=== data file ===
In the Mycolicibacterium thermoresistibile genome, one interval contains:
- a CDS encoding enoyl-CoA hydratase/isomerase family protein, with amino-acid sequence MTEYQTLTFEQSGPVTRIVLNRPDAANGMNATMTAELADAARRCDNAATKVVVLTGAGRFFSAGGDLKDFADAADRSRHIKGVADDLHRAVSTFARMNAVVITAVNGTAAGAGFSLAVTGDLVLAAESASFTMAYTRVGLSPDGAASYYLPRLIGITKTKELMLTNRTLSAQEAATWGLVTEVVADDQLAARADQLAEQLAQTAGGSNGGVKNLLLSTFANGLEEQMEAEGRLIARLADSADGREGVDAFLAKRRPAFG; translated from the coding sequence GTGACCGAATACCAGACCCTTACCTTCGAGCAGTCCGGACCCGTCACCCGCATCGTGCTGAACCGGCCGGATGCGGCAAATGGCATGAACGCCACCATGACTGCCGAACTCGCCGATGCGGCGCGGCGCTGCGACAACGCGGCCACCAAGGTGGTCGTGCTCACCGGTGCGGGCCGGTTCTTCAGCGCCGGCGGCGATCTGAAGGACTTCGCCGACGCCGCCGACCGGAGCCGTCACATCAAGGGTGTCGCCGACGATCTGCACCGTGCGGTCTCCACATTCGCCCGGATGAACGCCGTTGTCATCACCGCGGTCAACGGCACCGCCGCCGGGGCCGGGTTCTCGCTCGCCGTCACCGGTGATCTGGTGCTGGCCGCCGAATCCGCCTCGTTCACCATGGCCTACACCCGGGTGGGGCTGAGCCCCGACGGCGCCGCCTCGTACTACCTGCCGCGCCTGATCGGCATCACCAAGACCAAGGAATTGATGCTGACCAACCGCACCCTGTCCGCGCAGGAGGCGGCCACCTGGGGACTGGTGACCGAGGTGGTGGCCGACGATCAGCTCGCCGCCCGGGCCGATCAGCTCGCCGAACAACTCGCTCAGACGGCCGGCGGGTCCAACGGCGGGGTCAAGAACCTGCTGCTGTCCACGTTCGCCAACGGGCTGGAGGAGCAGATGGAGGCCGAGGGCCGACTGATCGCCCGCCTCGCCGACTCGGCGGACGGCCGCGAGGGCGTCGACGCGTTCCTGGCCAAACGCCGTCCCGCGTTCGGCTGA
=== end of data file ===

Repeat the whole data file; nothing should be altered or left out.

In the Mycolicibacterium thermoresistibile genome, one interval contains:
- a CDS encoding enoyl-CoA hydratase/isomerase family protein, with amino-acid sequence MTEYQTLTFEQSGPVTRIVLNRPDAANGMNATMTAELADAARRCDNAATKVVVLTGAGRFFSAGGDLKDFADAADRSRHIKGVADDLHRAVSTFARMNAVVITAVNGTAAGAGFSLAVTGDLVLAAESASFTMAYTRVGLSPDGAASYYLPRLIGITKTKELMLTNRTLSAQEAATWGLVTEVVADDQLAARADQLAEQLAQTAGGSNGGVKNLLLSTFANGLEEQMEAEGRLIARLADSADGREGVDAFLAKRRPAFG; translated from the coding sequence GTGACCGAATACCAGACCCTTACCTTCGAGCAGTCCGGACCCGTCACCCGCATCGTGCTGAACCGGCCGGATGCGGCAAATGGCATGAACGCCACCATGACTGCCGAACTCGCCGATGCGGCGCGGCGCTGCGACAACGCGGCCACCAAGGTGGTCGTGCTCACCGGTGCGGGCCGGTTCTTCAGCGCCGGCGGCGATCTGAAGGACTTCGCCGACGCCGCCGACCGGAGCCGTCACATCAAGGGTGTCGCCGACGATCTGCACCGTGCGGTCTCCACATTCGCCCGGATGAACGCCGTTGTCATCACCGCGGTCAACGGCACCGCCGCCGGGGCCGGGTTCTCGCTCGCCGTCACCGGTGATCTGGTGCTGGCCGCCGAATCCGCCTCGTTCACCATGGCCTACACCCGGGTGGGGCTGAGCCCCGACGGCGCCGCCTCGTACTACCTGCCGCGCCTGATCGGCATCACCAAGACCAAGGAATTGATGCTGACCAACCGCACCCTGTCCGCGCAGGAGGCGGCCACCTGGGGACTGGTGACCGAGGTGGTGGCCGACGATCAGCTCGCCGCCCGGGCCGATCAGCTCGCCGAACAACTCGCTCAGACGGCCGGCGGGTCCAACGGCGGGGTCAAGAACCTGCTGCTGTCCACGTTCGCCAACGGGCTGGAGGAGCAGATGGAGGCCGAGGGCCGACTGATCGCCCGCCTCGCCGACTCGGCGGACGGCCGCGAGGGCGTCGACGCGTTCCTGGCCAAACGCCGTCCCGCGTTCGGCTGA